So, Choli ke peeche aur ek choli.


Can ET become FT?

Presenting the Shriram-Sanlam awards for excellence in financial journalism, Finance Minister P Chidambaram(PC) said that he considered Financial Times of London as the best business newspaper. He pointed to the expert knowledge, analysis and a strong complement of writers, correspondents and columnists FT has  drawn globally. “Our business papers should strive to reach the standard set up by Financial Times,” he suggested.

The recipient of the Life Time Achievement Award Swaminathan Aiyar pointed to the handicaps suffered by Indian media: their heavy dependence on the advertisers that conditions objectivity and also widen the coverage, he said.

Aiyar, known for his sharp comments and global perspectives, has worked with Times of India, Eastern Economist, Financial Express and is now a Consulting Editor of Economic Times. With his experience spanning close to five decades, he is familiar with the increase in the clout of advertisers. His boss Sameer Jain, more than others, demonstrated the dispensability of the editor. Remember his showing the door for Dilip Padgaonkar when the latter attempted to assert the rights of the editor? He has also seen the same Padgaonkar returning to the paper as a Consultant Editor /Columnist on terms suggested by the boss.


Inlaws and outlaws

With the power of the advertisers, today one does not come across many critical stories of corporate shenanigans. Aiyar pertinently pointed out that the Ranbaxy story emanated in the US media and not in India.

I remember a similar yearning: at a Madras Management Association (MMA) meeting, Dr  S P Thyagarajan, then Vice Chancellor  Madras University,  made a brilliant presentation on the record of the university. Renowned educationist Dr. M Anandakrishnan, former Vice Chancellor of Anna University who presided over the meeting, was asked: when can an Indian university - academic institution gain the reputation of a Harvard or a MIT? His answer was poignant: in a system where appointments of vice chancellors were directed by political leaders and when university vice chancellors are the sons,daughters and daughters-in-law of the promoters/proprietors and most of whom are politicians or small time businessmen, how can this happen?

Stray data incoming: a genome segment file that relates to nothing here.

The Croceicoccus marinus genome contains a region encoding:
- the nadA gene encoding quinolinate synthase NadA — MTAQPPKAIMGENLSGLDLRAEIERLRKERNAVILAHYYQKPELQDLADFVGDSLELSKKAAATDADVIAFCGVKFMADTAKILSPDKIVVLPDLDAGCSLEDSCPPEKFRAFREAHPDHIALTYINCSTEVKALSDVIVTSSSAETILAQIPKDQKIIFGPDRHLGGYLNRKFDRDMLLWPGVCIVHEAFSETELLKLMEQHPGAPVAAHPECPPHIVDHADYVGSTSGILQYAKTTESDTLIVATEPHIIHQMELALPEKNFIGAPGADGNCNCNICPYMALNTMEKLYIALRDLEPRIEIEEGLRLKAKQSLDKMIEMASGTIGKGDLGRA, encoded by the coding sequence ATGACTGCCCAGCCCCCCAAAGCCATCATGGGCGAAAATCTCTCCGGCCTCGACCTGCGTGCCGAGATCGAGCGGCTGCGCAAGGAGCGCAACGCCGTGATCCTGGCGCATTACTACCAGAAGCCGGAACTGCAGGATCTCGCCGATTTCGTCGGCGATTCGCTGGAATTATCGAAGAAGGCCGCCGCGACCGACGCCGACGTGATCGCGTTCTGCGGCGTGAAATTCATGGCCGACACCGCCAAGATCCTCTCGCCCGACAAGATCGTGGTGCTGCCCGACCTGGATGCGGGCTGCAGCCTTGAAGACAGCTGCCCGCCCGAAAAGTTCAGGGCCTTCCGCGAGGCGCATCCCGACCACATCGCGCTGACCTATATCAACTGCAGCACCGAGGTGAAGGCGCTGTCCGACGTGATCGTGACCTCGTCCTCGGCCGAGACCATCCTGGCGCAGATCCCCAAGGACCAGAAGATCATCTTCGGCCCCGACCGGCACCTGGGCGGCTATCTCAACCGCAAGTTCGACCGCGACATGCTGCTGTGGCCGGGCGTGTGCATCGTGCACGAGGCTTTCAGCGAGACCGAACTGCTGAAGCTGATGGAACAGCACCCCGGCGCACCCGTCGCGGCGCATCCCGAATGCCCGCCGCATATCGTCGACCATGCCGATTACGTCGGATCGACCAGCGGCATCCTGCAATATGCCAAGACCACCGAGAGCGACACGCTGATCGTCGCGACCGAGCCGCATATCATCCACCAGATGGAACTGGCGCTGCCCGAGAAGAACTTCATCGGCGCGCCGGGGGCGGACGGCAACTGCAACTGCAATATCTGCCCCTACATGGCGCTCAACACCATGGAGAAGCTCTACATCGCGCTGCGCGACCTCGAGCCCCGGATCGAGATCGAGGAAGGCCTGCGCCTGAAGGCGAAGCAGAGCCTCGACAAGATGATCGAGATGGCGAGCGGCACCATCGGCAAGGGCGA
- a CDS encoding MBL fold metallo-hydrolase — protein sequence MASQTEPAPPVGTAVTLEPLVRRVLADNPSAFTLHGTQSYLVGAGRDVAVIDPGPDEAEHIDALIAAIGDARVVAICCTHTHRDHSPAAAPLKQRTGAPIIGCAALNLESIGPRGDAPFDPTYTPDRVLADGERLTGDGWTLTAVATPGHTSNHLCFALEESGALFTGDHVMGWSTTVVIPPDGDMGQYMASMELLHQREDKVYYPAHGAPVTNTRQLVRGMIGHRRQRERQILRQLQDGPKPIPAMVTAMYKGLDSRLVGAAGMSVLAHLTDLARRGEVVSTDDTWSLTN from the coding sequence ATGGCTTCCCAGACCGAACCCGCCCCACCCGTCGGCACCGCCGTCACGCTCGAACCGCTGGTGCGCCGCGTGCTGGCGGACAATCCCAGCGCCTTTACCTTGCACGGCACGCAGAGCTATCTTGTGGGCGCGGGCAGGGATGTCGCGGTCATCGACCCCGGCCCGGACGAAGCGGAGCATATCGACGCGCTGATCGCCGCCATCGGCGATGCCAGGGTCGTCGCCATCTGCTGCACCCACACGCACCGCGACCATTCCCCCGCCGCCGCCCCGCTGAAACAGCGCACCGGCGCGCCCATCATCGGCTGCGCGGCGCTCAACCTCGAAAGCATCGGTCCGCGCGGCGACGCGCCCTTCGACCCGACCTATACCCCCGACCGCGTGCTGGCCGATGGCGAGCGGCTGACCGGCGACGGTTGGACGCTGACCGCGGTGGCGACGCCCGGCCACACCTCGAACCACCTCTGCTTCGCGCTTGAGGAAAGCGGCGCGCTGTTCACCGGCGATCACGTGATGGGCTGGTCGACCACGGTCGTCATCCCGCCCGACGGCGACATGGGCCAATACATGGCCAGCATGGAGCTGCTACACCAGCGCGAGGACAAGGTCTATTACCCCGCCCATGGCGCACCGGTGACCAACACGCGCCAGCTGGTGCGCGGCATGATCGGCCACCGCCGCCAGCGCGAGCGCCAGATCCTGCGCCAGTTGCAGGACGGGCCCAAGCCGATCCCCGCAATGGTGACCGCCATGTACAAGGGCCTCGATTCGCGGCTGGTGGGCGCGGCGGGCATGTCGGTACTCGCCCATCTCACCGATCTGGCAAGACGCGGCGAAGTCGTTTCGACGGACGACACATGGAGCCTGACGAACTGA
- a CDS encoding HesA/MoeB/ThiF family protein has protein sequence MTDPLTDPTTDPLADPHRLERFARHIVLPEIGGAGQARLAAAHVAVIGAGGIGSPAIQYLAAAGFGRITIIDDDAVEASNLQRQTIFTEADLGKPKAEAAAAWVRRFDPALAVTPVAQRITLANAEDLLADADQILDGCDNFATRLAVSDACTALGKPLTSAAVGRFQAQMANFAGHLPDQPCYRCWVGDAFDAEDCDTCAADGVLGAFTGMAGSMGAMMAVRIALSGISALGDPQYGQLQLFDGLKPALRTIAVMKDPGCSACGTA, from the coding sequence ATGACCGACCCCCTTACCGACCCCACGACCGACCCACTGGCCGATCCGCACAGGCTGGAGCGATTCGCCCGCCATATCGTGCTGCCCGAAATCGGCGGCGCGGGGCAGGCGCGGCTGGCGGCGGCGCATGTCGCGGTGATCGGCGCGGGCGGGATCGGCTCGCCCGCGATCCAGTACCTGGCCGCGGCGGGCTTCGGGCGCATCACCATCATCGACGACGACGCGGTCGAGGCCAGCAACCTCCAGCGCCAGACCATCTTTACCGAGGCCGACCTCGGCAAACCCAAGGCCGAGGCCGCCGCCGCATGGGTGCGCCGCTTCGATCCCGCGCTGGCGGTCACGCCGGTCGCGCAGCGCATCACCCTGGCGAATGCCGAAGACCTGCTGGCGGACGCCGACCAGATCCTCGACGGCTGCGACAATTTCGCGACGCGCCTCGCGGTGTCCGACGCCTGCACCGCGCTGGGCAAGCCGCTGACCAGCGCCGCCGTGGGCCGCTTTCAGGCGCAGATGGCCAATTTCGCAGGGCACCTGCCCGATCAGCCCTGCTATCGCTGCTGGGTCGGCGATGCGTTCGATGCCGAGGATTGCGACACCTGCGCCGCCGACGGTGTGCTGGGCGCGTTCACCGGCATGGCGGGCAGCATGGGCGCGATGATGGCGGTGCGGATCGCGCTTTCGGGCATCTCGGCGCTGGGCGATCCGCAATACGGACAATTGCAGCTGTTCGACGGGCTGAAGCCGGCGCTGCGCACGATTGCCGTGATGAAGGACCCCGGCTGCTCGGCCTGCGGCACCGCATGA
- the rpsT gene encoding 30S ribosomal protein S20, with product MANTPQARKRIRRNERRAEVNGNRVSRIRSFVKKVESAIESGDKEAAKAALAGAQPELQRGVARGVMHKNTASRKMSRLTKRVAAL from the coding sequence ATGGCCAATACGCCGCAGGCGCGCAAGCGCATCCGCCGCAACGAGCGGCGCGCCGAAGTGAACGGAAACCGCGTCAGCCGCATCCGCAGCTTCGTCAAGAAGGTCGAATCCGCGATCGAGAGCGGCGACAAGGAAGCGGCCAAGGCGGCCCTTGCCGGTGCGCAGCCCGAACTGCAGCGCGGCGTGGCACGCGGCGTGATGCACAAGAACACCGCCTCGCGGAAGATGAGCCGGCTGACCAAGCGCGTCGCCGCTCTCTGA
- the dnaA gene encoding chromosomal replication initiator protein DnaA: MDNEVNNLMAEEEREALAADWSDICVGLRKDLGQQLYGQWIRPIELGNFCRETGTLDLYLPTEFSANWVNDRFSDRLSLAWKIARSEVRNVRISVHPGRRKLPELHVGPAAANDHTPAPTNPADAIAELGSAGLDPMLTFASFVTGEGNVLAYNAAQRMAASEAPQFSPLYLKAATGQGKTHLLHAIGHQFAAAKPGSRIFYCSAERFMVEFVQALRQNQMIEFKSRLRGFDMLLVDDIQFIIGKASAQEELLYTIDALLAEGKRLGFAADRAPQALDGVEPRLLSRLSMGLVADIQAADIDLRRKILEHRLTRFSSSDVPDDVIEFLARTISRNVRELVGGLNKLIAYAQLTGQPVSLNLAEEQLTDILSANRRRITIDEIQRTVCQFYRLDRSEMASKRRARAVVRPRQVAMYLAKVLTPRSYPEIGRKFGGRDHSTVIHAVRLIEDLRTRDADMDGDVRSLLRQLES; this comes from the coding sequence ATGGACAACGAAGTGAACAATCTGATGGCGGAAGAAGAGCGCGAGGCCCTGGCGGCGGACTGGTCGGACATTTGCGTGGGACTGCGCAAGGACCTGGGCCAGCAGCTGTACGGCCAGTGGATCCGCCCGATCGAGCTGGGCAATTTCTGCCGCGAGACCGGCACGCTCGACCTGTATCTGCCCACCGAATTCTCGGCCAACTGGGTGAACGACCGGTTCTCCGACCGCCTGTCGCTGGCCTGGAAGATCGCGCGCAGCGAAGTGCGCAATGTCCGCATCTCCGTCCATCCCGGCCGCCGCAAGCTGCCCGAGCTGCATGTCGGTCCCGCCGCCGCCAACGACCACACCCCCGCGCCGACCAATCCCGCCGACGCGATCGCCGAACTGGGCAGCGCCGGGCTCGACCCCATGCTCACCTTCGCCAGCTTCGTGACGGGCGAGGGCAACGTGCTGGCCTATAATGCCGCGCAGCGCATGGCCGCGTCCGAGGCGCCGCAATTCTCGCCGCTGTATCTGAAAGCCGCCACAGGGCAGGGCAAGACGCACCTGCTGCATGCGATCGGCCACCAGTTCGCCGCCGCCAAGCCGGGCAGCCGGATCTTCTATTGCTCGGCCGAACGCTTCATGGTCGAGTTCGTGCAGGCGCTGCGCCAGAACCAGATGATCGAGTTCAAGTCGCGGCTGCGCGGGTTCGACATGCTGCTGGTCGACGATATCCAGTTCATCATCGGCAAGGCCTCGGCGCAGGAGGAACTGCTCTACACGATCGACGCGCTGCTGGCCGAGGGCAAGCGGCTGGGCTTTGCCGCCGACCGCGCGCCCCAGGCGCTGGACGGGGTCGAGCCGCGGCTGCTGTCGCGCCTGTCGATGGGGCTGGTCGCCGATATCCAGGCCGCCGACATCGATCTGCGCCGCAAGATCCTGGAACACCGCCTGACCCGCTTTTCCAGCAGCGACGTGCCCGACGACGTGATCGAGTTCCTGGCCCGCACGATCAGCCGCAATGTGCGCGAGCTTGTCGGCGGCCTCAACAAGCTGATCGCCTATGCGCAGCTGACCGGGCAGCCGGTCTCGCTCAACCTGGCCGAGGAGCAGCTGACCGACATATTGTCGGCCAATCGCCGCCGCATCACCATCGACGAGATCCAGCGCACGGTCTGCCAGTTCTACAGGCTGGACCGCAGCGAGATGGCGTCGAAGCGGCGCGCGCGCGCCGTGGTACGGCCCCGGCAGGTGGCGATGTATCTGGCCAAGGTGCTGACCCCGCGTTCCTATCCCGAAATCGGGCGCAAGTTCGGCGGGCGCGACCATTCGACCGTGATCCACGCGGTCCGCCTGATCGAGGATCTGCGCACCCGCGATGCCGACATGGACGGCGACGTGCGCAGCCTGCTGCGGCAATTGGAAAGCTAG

MSP, the Association Man...

For over four decades M S Parthasarathy (MSP) was the voice of small scale enterprises. Establishing close rapport with policy makers, MSP forcefully represented the needs of the small sector, that was for long much touted for its priority status. With the benign patronage and lead of R Venkataraman in the 1950s and 1960s Tamil Nadu emerged the leader in the development of the small scale industry.  MSP was essentially an association man.  He revelled in his advocacy of the sector through hectic lobbying. He headed the Industrial Estate Manufactures Association, Guindy, the Tamil Nadu Small and Tiny Industries Association at the state level and the Federation of Association of Small Industries of India at the national level. His services were sought and liberally utilised by the state and national level policy makers. When his term as president ended at FASII, he formed new associations like the Small Industries Business Entrepreneurs Association and the National Confederation of Small Industries. He continued his links with policy makers.

On the liberalised era much of the sheen of the small industry enjoying priority status had vanished. Banks and financial institutions quietly withdrew the priority status in terms of lower rate of interest and other subsidies. For its part the small sector also failed to graduate into the medium sector; it opted to multiply the number of units and retain its status as small-scale unit to enjoy the exemption limits. These again lost their value when the country opted for a market economy doing away with reservation for the small sector.

MSP would be remembered for the passion and the fervour, with which he promoted the cause of the small sector. Today the situation has changed so drastically that industry associations seem to have lost much of their importance.